The Highly Commended Entries for The Wildlife Photographer of The Year 2022 – Design You Trust

The Highly Commended Entries for The Wildlife Photographer of The Year 2022

Highly commended images from the wildlife photographer of the year contest. Winners will be announced on 11 October and an exhibition of the 100 award-winning shots will open at the Natural History Museum on 14 October.

Underwater wonderland, by Tiina Törmänen, Finland
Törmänen was thrilled to meet a school of inquisitive European perch on her annual snorkel in Honkalampi lake. In the previous three years she had found only dead fish. She framed the fish flying through clouds of pink-tinged algae. Although it created a beautiful scene, excessive algal growth, a result of the changing climate and warming waters, can cause problems for aquatic wildlife as it uses up oxygen and blocks out sunlight. Photograph: Tiina Törmänen

More: Wildlife Photographer of The Year h/t: guardian

Just one day’s catch, by Srikanth Mannepuri, India
Mannepuri was shocked to see so many recently caught marlin and sailfish in a single place, in Kakinada, Andhra Pradesh. To demonstrate the scale of the fish market, he used a drone to get a bird’s-eye view. Globally, 85% of fish stocks are overexploited by humans. Photograph: Srikanth Mannepuri

Sloth dilemma, by Suzi Eszterhas, US
An encounter between a sloth and a dog in Puerto Viejo de Talamanca, Costa Rica. The brown-throated sloth was trying to reach a clump of trees when it met a big dog and froze. But the dog, having taken part in a training programme on sloth safety, simply sniffed at it. Sloths live in trees and rarely descend to the floor. With increasing habitat loss and the fragmentation of the forest, they are forced on perilous journeys across urbanised areas to find food, suitable habitats and mates. Photograph: Suzi Eszterhas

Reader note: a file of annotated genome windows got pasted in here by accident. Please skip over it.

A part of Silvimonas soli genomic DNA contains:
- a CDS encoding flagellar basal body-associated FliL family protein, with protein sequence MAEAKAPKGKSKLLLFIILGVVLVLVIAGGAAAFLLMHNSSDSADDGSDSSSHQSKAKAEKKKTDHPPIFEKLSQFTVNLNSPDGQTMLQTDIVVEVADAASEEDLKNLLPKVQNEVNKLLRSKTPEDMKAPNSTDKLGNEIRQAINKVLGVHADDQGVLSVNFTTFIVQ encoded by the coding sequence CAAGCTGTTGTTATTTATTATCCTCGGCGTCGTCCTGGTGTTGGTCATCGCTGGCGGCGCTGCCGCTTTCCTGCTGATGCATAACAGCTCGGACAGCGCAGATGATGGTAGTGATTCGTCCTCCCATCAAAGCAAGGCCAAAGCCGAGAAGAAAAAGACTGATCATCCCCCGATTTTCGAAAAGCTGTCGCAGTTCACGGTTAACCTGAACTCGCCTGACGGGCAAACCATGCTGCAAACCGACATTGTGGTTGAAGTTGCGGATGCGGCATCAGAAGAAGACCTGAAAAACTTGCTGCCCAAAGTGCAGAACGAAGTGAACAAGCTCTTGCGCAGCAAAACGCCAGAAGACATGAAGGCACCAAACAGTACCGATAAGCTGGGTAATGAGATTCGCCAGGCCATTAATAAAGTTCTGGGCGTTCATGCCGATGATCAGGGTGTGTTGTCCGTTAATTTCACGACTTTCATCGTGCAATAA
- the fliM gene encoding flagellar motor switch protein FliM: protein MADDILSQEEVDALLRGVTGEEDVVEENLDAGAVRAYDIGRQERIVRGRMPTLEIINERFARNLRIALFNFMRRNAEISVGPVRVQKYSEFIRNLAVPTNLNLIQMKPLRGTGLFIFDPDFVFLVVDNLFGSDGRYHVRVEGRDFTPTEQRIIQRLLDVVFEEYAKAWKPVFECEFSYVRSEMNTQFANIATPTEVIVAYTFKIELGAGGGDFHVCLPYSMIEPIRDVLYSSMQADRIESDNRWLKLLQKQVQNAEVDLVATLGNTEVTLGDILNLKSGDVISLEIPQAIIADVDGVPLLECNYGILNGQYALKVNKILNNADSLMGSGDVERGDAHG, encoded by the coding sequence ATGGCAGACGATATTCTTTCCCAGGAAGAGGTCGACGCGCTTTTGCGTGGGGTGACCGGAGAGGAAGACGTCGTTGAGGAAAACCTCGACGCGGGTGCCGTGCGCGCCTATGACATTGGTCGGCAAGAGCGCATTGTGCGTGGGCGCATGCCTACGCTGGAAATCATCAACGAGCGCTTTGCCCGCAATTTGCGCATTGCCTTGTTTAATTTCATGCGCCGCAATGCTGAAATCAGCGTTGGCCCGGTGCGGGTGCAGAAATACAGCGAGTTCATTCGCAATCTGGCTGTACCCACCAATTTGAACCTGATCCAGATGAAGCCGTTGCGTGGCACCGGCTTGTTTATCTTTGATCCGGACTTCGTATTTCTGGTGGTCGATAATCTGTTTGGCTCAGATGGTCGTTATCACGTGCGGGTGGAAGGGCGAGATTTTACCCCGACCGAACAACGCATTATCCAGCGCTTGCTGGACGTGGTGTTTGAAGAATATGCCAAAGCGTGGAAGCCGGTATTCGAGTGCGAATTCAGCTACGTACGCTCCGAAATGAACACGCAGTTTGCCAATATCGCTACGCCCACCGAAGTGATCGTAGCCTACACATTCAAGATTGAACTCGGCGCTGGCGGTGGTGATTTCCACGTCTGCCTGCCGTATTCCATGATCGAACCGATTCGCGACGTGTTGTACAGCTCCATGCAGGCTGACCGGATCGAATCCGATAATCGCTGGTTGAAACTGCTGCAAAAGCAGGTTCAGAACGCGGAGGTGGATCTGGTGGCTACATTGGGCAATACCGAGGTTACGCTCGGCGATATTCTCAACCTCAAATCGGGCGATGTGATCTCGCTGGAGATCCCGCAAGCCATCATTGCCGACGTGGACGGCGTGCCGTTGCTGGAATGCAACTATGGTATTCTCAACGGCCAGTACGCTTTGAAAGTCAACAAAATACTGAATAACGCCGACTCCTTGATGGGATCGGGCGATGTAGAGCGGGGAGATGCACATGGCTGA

Burrow mates, by Morgan Heim, USA
Heim set up camera traps by the active burrows of pygmy rabbits in the Columbia Basin in Washington state to observe their comings and goings. She was delighted by this moment of interaction as one of the rabbits sniffed at a stink beetle that had been sheltering in its burrow. Photograph: Morgan Heim

The disappearing giraffe, by Jose Fragozo, Portugal
Fragozo captures the contrast between the natural world and human infrastructure. Here a giraffe is dwarfed by giant pillars of Kenya’s new Standard Gauge railway. Though this stretch of railway running through Nairobi national park is raised on giant columns, allowing animals access beneath, this picture is symbolic of how the space for wildlife continues to be squeezed. Photograph: Jose Fragozo

The octopus case, by Samuel Sloss, Italy/USA, 15-17 age category
A coconut octopus peeks out from its clamshell shelter. Samuel was muck diving in Indonesia when he noticed this octopus. He lowered the power of his strobe lamp so as not to distress it. The octopus shut the lid of the shell when Samuel approached but then slowly reopened it, revealing colours and coils. Photograph: Samuel Sloss

The right look, by Richard Robinson, New Zealand